US oil demand could drive crude inventories to historic lows

Through Sheela Tobben and Lucia Kassaï to 06/24/2021

Cushing, crude terminal OK

(Bloomberg) – Crude oil inventories at America’s largest storage facility could drop to historically low levels by the end of September as the rebound in demand continues to outpace production.

Inventories at Cushing, Oklahoma, the delivery point for West Texas Intermediate oil futures have fallen nearly 4 million barrels in the past two weeks, bringing inventories to the lowest since March 2020, when the pandemic forced the country to close. Analysts and traders are betting supplies could drop to seasonal levels not seen since 2018 by the end of September.

Inventory levels at the huge complex, home to crude oil produced in West Texas, the Midwest and Western Canada, arguably have more influence on oil prices than anywhere else in the world. . While shale production in the United States is still 15% below its pre-pandemic peak and imports from Canada are low, executives of trading houses and major oil companies agree to more and more believe that prices should rise as supplies tighten.

Cushing’s inventories, currently 41.7 million barrels, could drop to their lowest in nearly 3 years as refineries ramp up fuel manufacturing and oil production still lags behind, said Chris Sloan, Houston-based analyst at BB Energy Trading Ltd. Inventories could drop to 30 million barrels over the next three months, he said.

This is a sharp reversal from a year ago, when a collapse in market prices devastated the oil industry as demand slipped from restrictions fueled by the pandemic. This has forced traders to stockpile junk crude around the world until consumption improves, moving the market into a steep contango where oil for immediate delivery trades below the price of supply. in the long term.

At the heart of the downturn is the lack of a type of oil called Domestic Sweet or DSW that is produced by blending a cocktail of crudes, including Permian and Midwestern supplies, according to market participants. The recovery in production in the Midwest, where the Cushing reservoirs are located, was the slowest of any producing region.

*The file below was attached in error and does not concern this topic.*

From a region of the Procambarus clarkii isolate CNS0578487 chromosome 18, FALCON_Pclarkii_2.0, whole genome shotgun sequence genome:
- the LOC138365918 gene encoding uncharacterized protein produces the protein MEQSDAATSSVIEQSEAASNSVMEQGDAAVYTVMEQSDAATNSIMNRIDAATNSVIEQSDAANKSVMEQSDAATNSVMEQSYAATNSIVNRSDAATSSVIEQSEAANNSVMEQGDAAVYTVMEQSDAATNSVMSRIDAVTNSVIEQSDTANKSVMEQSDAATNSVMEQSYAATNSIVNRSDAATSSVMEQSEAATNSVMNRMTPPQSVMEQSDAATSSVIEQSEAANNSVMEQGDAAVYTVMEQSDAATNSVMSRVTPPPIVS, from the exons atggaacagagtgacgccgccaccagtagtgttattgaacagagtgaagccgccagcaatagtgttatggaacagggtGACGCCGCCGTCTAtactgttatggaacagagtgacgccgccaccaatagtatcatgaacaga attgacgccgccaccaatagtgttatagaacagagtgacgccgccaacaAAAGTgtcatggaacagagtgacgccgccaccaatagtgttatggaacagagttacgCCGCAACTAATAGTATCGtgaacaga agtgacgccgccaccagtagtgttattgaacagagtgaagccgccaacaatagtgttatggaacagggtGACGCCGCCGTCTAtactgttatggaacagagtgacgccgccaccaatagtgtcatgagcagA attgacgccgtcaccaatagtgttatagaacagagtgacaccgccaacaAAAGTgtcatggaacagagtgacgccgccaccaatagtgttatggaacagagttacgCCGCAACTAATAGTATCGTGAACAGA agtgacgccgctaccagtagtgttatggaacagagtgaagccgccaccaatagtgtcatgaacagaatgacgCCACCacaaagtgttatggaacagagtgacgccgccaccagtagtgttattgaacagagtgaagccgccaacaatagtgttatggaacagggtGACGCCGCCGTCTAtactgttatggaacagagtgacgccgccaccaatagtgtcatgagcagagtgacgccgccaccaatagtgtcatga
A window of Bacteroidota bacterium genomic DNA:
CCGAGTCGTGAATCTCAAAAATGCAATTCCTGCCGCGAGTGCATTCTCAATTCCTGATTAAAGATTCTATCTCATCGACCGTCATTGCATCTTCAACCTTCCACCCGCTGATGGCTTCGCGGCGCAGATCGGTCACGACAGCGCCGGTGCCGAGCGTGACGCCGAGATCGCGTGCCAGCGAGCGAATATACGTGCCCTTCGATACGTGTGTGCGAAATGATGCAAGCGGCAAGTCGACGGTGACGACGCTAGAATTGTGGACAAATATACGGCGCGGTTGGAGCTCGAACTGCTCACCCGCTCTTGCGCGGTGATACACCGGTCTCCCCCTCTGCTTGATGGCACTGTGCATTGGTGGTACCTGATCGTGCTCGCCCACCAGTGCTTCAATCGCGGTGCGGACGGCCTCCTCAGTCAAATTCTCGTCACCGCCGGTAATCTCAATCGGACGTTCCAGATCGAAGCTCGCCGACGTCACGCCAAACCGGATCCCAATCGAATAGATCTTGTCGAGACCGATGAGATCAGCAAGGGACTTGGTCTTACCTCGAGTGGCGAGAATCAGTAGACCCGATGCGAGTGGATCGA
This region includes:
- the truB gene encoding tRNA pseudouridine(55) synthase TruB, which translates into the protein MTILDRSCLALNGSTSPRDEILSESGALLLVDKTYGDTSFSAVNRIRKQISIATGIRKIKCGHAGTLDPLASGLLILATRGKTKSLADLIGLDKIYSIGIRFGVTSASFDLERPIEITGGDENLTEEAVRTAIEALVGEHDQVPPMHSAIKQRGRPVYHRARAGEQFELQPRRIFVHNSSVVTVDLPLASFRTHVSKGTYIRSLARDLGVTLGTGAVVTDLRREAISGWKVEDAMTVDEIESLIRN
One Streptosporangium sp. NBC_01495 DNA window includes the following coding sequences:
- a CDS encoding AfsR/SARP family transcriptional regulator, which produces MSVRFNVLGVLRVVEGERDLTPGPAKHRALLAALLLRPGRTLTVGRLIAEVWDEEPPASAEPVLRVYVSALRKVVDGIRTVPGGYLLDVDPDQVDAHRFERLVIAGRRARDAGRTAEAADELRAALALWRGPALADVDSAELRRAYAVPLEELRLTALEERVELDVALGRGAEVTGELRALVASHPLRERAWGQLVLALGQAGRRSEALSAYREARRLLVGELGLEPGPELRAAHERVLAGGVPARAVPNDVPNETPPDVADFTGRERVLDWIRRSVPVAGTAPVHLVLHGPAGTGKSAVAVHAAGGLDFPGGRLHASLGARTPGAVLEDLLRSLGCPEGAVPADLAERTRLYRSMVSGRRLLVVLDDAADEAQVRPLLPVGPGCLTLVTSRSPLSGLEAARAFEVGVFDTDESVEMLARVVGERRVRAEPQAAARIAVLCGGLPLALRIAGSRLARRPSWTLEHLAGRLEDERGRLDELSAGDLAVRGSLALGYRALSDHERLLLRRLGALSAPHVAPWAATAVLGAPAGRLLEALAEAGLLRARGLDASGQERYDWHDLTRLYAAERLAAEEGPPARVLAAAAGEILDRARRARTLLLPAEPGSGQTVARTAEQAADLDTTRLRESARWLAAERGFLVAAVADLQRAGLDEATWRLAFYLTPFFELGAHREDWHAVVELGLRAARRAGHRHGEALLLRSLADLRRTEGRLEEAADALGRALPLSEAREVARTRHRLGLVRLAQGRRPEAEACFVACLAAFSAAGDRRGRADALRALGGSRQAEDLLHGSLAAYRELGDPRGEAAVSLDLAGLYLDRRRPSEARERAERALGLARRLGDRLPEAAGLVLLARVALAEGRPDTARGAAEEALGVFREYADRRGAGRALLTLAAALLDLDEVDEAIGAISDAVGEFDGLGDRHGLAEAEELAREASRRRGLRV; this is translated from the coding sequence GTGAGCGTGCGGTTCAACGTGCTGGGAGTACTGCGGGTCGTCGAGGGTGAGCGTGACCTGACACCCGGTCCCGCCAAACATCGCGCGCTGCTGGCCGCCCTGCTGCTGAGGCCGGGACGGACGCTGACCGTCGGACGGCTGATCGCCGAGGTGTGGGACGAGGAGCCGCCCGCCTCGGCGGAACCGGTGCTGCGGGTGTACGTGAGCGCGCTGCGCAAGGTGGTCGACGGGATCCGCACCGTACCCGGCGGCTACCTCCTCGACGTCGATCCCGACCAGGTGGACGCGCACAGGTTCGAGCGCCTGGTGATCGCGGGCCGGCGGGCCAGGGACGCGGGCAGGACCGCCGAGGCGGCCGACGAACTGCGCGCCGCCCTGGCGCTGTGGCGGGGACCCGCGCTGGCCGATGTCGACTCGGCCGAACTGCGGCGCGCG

“The lack of available DSWs is definitely tightening WTI-spec balances at the hub level,” according to a note by consultants Energy Aspects. That and strong outflows could push Cushing’s inventories in August and September to around 27 million barrels and 24 million barrels, respectively, they said.

Three basins that may contribute to the DSW mix stock tightening are Niobrara, Eagle Ford and Bakken, said Elisabeth Murphy, ESAI Energy LLC upstream analyst for North America. “Our forecasts indicate an annual decline of about 90,000 barrels per day for Bakken, about 130,000 barrels per day for Eagle Ford and about 120,000 barrels per day for Niobrara this year,” she added. .

Oil production in the United States as a percentage of pre-pandemic levels

Region

% of pre-pandemic levels

Midwest

73%

Gulf Coast

92%

East Coast

101%

Rocky mountains

78%

Western coast

91%

Source: EIA data

The strong shift in the oil market is also leading to a drop in stocks. When barrels for quick delivery fetch much higher prices than those listed for future delivery, traders and producers are motivated to sell the product.

“I think Cushing’s inventories will drop to minimum operating levels of 32 million to 34 million by the end of July,” said Andy Lipow, president of Lipow Oil Associates LLC in Houston.

Still, some traders note that the rise in prices of WTI relative to Brent has held back exports. They also note that high prices and high inventories of gasoline and diesel will reduce domestic demand. Last week, crude processing rates at U.S. refineries fell for the first time since early May, government data showed.


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Felix J. Dixon